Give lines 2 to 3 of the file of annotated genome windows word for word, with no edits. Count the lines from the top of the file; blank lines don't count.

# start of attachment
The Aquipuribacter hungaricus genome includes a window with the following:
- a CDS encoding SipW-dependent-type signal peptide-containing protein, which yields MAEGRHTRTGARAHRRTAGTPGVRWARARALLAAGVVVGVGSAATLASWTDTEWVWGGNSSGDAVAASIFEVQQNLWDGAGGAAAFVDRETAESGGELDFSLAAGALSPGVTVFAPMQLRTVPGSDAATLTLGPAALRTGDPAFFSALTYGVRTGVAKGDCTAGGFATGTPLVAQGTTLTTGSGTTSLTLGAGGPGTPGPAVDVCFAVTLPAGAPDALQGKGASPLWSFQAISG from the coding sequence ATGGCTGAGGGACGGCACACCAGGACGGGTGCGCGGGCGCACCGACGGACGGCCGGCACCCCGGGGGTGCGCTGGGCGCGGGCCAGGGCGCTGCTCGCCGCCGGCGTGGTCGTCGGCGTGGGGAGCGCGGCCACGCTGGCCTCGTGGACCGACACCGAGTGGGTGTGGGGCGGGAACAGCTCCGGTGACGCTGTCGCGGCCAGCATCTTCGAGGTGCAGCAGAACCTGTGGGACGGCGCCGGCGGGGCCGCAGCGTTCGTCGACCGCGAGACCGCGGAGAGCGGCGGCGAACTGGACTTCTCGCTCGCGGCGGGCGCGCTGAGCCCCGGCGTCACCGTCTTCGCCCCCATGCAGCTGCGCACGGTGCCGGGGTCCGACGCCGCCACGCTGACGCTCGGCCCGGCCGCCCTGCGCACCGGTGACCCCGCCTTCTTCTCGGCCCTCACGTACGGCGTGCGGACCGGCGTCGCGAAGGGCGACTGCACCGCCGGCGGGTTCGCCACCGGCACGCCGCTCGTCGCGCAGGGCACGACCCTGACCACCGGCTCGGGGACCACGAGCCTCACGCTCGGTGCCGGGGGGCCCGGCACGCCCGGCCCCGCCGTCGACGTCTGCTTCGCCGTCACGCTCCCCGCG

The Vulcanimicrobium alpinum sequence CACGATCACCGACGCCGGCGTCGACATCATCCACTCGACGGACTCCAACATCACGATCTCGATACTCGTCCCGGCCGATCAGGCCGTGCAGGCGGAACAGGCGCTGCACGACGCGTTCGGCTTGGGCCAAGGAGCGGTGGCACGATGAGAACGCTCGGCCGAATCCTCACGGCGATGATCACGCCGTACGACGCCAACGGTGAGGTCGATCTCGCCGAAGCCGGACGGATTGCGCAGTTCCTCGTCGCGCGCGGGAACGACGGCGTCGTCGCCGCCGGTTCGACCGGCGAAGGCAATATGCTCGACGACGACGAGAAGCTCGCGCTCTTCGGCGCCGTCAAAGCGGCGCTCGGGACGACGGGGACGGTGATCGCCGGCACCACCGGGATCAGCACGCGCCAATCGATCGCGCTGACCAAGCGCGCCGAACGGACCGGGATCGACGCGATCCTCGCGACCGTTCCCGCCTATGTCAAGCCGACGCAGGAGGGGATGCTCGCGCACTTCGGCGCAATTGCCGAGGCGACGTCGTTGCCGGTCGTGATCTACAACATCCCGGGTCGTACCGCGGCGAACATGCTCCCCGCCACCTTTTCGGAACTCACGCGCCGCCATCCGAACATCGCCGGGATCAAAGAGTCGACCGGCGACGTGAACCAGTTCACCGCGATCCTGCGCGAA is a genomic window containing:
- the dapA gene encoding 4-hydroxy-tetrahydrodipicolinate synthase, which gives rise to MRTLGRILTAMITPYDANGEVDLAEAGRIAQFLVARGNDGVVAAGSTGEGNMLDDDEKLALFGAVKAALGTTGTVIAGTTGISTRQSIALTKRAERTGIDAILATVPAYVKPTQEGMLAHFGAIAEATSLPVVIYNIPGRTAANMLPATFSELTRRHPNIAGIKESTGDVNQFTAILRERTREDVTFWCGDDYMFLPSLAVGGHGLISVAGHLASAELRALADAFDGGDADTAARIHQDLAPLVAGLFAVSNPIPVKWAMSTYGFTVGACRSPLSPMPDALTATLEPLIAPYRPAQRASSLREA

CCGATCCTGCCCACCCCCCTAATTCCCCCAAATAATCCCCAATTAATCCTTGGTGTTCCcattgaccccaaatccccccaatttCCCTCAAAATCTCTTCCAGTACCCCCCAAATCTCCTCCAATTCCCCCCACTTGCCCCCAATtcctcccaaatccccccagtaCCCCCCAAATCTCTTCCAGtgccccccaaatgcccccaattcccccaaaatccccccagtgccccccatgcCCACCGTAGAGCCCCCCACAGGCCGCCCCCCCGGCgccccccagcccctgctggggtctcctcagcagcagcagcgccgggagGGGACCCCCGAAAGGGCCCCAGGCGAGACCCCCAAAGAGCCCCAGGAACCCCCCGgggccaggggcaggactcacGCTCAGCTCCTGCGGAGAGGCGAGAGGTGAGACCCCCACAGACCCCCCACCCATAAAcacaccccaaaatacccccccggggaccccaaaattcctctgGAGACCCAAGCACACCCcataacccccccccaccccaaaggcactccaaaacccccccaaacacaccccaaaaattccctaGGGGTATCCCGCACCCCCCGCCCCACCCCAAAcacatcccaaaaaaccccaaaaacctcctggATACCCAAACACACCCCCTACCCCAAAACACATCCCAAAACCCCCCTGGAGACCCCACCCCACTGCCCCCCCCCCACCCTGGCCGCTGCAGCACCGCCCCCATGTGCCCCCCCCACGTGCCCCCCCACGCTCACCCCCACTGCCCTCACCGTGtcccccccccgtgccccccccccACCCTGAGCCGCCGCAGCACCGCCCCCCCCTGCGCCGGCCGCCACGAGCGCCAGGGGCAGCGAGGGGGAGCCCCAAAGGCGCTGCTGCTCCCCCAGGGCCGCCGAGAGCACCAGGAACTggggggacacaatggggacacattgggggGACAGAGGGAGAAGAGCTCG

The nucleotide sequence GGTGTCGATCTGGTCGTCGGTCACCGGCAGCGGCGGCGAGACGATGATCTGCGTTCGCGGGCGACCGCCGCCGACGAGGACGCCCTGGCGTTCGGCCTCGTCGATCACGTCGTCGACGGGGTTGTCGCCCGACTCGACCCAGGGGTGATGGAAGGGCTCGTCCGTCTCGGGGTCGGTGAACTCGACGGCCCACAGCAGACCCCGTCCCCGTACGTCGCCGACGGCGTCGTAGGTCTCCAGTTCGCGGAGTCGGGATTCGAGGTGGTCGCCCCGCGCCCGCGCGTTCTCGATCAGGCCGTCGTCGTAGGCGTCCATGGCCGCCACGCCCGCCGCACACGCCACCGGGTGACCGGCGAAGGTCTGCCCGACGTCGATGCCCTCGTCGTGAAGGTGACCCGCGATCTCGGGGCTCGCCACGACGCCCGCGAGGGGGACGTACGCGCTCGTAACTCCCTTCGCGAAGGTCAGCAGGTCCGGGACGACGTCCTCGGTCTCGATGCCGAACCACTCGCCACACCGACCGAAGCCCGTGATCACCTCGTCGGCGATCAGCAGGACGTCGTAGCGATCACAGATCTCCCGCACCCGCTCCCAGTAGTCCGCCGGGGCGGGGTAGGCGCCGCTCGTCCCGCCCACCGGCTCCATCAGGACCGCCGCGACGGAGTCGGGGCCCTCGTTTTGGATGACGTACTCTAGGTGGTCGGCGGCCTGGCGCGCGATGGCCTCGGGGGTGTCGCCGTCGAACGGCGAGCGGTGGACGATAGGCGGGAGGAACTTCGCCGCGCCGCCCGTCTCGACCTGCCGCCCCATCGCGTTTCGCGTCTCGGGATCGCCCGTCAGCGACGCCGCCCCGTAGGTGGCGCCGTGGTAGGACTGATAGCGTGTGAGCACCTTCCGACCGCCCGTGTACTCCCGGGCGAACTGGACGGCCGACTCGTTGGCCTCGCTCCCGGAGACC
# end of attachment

- a CDS encoding SipW-dependent-type signal peptide-containing protein, which yields MAEGRHTRTGARAHRRTAGTPGVRWARARALLAAGVVVGVGSAATLASWTDTEWVWGGNSSGDAVAASIFEVQQNLWDGAGGAAAFVDRETAESGGELDFSLAAGALSPGVTVFAPMQLRTVPGSDAATLTLGPAALRTGDPAFFSALTYGVRTGVAKGDCTAGGFATGTPLVAQGTTLTTGSGTTSLTLGAGGPGTPGPAVDVCFAVTLPAGAPDALQGKGASPLWSFQAISG from the coding sequence ATGGCTGAGGGACGGCACACCAGGACGGGTGCGCGGGCGCACCGACGGACGGCCGGCACCCCGGGGGTGCGCTGGGCGCGGGCCAGGGCGCTGCTCGCCGCCGGCGTGGTCGTCGGCGTGGGGAGCGCGGCCACGCTGGCCTCGTGGACCGACACCGAGTGGGTGTGGGGCGGGAACAGCTCCGGTGACGCTGTCGCGGCCAGCATCTTCGAGGTGCAGCAGAACCTGTGGGACGGCGCCGGCGGGGCCGCAGCGTTCGTCGACCGCGAGACCGCGGAGAGCGGCGGCGAACTGGACTTCTCGCTCGCGGCGGGCGCGCTGAGCCCCGGCGTCACCGTCTTCGCCCCCATGCAGCTGCGCACGGTGCCGGGGTCCGACGCCGCCACGCTGACGCTCGGCCCGGCCGCCCTGCGCACCGGTGACCCCGCCTTCTTCTCGGCCCTCACGTACGGCGTGCGGACCGGCGTCGCGAAGGGCGACTGCACCGCCGGCGGGTTCGCCACCGGCACGCCGCTCGTCGCGCAGGGCACGACCCTGACCACCGGCTCGGGGACCACGAGCCTCACGCTCGGTGCCGGGGGGCCCGGCACGCCCGGCCCCGCCGTCGACGTCTGCTTCGCCGTCACGCTCCCCGCG

The Vulcanimicrobium alpinum sequence CACGATCACCGACGCCGGCGTCGACATCATCCACTCGACGGACTCCAACATCACGATCTCGATACTCGTCCCGGCCGATCAGGCCGTGCAGGCGGAACAGGCGCTGCACGACGCGTTCGGCTTGGGCCAAGGAGCGGTGGCACGATGAGAACGCTCGGCCGAATCCTCACGGCGATGATCACGCCGTACGACGCCAACGGTGAGGTCGATCTCGCCGAAGCCGGACGGATTGCGCAGTTCCTCGTCGCGCGCGGGAACGACGGCGTCGTCGCCGCCGGTTCGACCGGCGAAGGCAATATGCTCGACGACGACGAGAAGCTCGCGCTCTTCGGCGCCGTCAAAGCGGCGCTCGGGACGACGGGGACGGTGATCGCCGGCACCACCGGGATCAGCACGCGCCAATCGATCGCGCTGACCAAGCGCGCCGAACGGACCGGGATCGACGCGATCCTCGCGACCGTTCCCGCCTATGTCAAGCCGACGCAGGAGGGGATGCTCGCGCACTTCGGCGCAATTGCCGAGGCGACGTCGTTGCCGGTCGTGATCTACAACATCCCGGGTCGTACCGCGGCGAACATGCTCCCCGCCACCTTTTCGGAACTCACGCGCCGCCATCCGAACATCGCCGGGATCAAAGAGTCGACCGGCGACGTGAACCAGTTCACCGCGATCCTGCGCGAA is a genomic window containing: